Once Upon A Time In Dongri: Tracing The Distinctly Indian Origins Of Dungarees

Once Upon A Time In Dongri: Tracing The Distinctly Indian Origins Of Dungarees
L: A Girl At First Avenue R: Etsy/beautylovemadness

I was a ‘90s kid and so it should come as no surprise that during my childhood, almost everywhere I went, I sported a stylish blue dungaree that my grandmother had bought for me and one that I had worn for years before my game-changing growth spurt at the age of fourteen. But did you know that the word ‘dungaree’ originates from 17th-century India? It refers to an inexpensive, rough, thick cotton cloth, mostly blue in color but sometimes white, worn by the people in Dongri, a dockside village, which at that time was within the region of Bombay.

Once Upon A Time In Dongri: Tracing The Distinctly Indian Origins Of Dungarees
Escape To This 17th Century Portuguese Fort & Church Stay By The Goan Seaside

The cloth underwent the name change from the Hindi word dongri to dungaree when it was exported to the United Kingdom. The English could not quite pronounce its original name and that consequently led to the change in spelling. There was a huge demand in the UK for the manufacture of cheap and sturdy clothes for the working class and dungarees fit the requirement perfectly. All those engaged in manual labor like miners, farmers, and even slaves began wearing dungarees as they did not tear easily and also provided a tough protective layer.

Dungrees were staple clothing for working class men in UK and USA
Dungrees were staple clothing for working class men in UK and USAVintage Dancer

During the First World War, dungarees were used to manufacture utility uniforms for the soldiers of the United States Navy. Also, as the men went away from their homelands to fight, several women volunteered to step into the working shoes of those men in order to keep their country’s economy running. Soon these women also adopted the dungaree as their work uniform. In 1943, during the Second World War, the iconic 'We Can Do It' poster, featuring a woman wearing a dungaree, was created as a part of the national campaign to enlist more women into the American workforce along with improving the morale of the existing women workers.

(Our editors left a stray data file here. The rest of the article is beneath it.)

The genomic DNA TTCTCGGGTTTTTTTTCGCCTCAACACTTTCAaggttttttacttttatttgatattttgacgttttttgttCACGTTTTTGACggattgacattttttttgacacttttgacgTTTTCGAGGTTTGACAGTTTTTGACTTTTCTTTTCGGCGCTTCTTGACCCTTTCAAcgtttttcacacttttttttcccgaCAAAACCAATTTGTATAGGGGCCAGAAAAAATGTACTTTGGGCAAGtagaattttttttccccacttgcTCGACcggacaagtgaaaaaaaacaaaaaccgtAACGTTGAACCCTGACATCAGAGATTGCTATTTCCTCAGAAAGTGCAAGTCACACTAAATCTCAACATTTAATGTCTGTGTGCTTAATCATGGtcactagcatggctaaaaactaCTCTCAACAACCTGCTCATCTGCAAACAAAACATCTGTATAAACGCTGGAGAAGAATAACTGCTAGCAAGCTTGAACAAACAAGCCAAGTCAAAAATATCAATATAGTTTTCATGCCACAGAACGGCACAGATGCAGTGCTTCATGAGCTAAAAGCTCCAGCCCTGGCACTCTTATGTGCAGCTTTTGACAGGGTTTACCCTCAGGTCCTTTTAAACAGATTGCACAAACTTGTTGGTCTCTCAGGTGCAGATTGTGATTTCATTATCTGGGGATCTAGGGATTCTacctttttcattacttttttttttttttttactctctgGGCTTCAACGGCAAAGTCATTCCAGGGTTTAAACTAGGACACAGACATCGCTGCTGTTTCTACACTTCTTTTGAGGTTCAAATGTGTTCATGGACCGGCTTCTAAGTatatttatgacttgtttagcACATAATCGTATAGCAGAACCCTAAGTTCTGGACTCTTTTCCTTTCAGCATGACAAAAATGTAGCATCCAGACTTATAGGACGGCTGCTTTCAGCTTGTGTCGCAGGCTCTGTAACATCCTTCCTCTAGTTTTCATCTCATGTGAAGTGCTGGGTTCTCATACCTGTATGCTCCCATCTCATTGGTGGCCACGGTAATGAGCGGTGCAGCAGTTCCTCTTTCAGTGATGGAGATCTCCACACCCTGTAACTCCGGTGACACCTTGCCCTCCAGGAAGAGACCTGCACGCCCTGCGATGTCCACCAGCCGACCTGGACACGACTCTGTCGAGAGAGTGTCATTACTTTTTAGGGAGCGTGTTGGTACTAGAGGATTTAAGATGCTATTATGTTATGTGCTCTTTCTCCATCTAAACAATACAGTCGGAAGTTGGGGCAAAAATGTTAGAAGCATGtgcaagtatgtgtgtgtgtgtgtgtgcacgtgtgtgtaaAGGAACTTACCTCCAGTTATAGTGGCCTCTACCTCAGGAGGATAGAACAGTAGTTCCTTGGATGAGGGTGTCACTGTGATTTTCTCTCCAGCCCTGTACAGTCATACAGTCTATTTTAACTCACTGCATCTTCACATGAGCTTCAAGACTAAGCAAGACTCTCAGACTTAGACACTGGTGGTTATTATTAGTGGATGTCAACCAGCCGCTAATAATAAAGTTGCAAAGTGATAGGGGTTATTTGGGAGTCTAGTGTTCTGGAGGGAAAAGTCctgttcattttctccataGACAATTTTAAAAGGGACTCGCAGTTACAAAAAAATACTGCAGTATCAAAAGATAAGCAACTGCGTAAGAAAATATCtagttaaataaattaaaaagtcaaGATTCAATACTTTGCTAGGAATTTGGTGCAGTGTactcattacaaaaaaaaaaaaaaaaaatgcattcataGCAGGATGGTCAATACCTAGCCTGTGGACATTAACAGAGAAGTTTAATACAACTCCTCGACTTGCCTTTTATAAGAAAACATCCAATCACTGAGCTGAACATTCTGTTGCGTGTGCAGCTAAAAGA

Women fashion quickly adopted the dungaree as well
Women fashion quickly adopted the dungaree as wellSeamwork
The iconic 'We Can Do It' poster featuring a woman wearing a dungaree
The iconic 'We Can Do It' poster featuring a woman wearing a dungareeJ. Howard Miller

Denim and dungarees might seem like the same thing, but there's a key difference. Denim starts out as uncolored yarn and gets dyed after it's woven, whereas dungaree uses yarn that's already colored. Dungarees became popular in the late 40s and early 50s as casual wear because they were comfy, practical, and easy to throw on. Now you can find dungarees in all sorts of styles and variations – fitted or baggy, dark indigo or colorful, distressed or dressed-up.

Since the ‘50s dungarees made the transition from workwear to high-street fashion. Global film stars, celebrities and even members of the English Royal family were photographed sporting the iconic dungaree. That’s a mighty achievement for a cloth that had such humble beginnings at a harbourside Indian village. The dungaree reached the peak of its popularity during the ‘90s and early ‘00s as it became synonymous with the grunge aesthetic. But since then, it has dwindled in popularity. You can say that it could be because I hit puberty and stopped wearing one or it might be a global change in sartorial trend — your pick. However, since 2020 dungarees have made a resurgence in fashion, with a modern twist, focusing on versatility and styling options. Today, dungarees may not be a mainstream wardrobe staple like its heydeys but they are definitely a trendy pick.

Renowned Bollywood actress Aishwarya Rai sporting a dungaree
Renowned Bollywood actress Aishwarya Rai sporting a dungaree Pinterest
Princess Diana in a dungaree
Princess Diana in a dungareePinterest
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